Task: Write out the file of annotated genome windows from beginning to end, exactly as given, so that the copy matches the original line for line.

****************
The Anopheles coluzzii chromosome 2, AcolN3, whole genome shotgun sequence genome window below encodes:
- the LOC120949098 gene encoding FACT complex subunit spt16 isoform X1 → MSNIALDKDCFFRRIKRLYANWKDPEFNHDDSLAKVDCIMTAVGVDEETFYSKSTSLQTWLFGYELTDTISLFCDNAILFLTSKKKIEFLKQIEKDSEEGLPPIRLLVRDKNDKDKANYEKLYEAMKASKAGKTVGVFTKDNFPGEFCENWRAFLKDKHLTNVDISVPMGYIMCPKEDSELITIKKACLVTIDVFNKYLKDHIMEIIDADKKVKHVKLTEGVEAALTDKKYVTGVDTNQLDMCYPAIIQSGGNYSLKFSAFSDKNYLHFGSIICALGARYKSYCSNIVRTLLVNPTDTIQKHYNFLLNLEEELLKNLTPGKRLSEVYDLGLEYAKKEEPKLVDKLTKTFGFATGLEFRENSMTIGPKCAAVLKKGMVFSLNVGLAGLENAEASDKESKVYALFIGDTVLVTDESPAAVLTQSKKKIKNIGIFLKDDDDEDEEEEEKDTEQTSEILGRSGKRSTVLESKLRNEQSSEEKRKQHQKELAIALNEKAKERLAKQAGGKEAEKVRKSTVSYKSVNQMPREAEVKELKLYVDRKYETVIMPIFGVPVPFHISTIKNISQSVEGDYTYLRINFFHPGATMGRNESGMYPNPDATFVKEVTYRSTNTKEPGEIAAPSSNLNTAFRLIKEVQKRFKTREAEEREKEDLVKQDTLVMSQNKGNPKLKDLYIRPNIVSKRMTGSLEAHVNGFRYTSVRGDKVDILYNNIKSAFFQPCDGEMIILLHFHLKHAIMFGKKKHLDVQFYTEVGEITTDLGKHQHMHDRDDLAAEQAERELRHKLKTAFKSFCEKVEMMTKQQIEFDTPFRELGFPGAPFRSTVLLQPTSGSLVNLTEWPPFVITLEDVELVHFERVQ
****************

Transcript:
The Anopheles coluzzii chromosome 2, AcolN3, whole genome shotgun sequence genome window below encodes:
- the LOC120949098 gene encoding FACT complex subunit spt16 isoform X1 → MSNIALDKDCFFRRIKRLYANWKDPEFNHDDSLAKVDCIMTAVGVDEETFYSKSTSLQTWLFGYELTDTISLFCDNAILFLTSKKKIEFLKQIEKDSEEGLPPIRLLVRDKNDKDKANYEKLYEAMKASKAGKTVGVFTKDNFPGEFCENWRAFLKDKHLTNVDISVPMGYIMCPKEDSELITIKKACLVTIDVFNKYLKDHIMEIIDADKKVKHVKLTEGVEAALTDKKYVTGVDTNQLDMCYPAIIQSGGNYSLKFSAFSDKNYLHFGSIICALGARYKSYCSNIVRTLLVNPTDTIQKHYNFLLNLEEELLKNLTPGKRLSEVYDLGLEYAKKEEPKLVDKLTKTFGFATGLEFRENSMTIGPKCAAVLKKGMVFSLNVGLAGLENAEASDKESKVYALFIGDTVLVTDESPAAVLTQSKKKIKNIGIFLKDDDDEDEEEEEKDTEQTSEILGRSGKRSTVLESKLRNEQSSEEKRKQHQKELAIALNEKAKERLAKQAGGKEAEKVRKSTVSYKSVNQMPREAEVKELKLYVDRKYETVIMPIFGVPVPFHISTIKNISQSVEGDYTYLRINFFHPGATMGRNESGMYPNPDATFVKEVTYRSTNTKEPGEIAAPSSNLNTAFRLIKEVQKRFKTREAEEREKEDLVKQDTLVMSQNKGNPKLKDLYIRPNIVSKRMTGSLEAHVNGFRYTSVRGDKVDILYNNIKSAFFQPCDGEMIILLHFHLKHAIMFGKKKHLDVQFYTEVGEITTDLGKHQHMHDRDDLAAEQAERELRHKLKTAFKSFCEKVEMMTKQQIEFDTPFRELGFPGAPFRSTVLLQPTSGSLVNLTEWPPFVITLEDVELVHFERVQ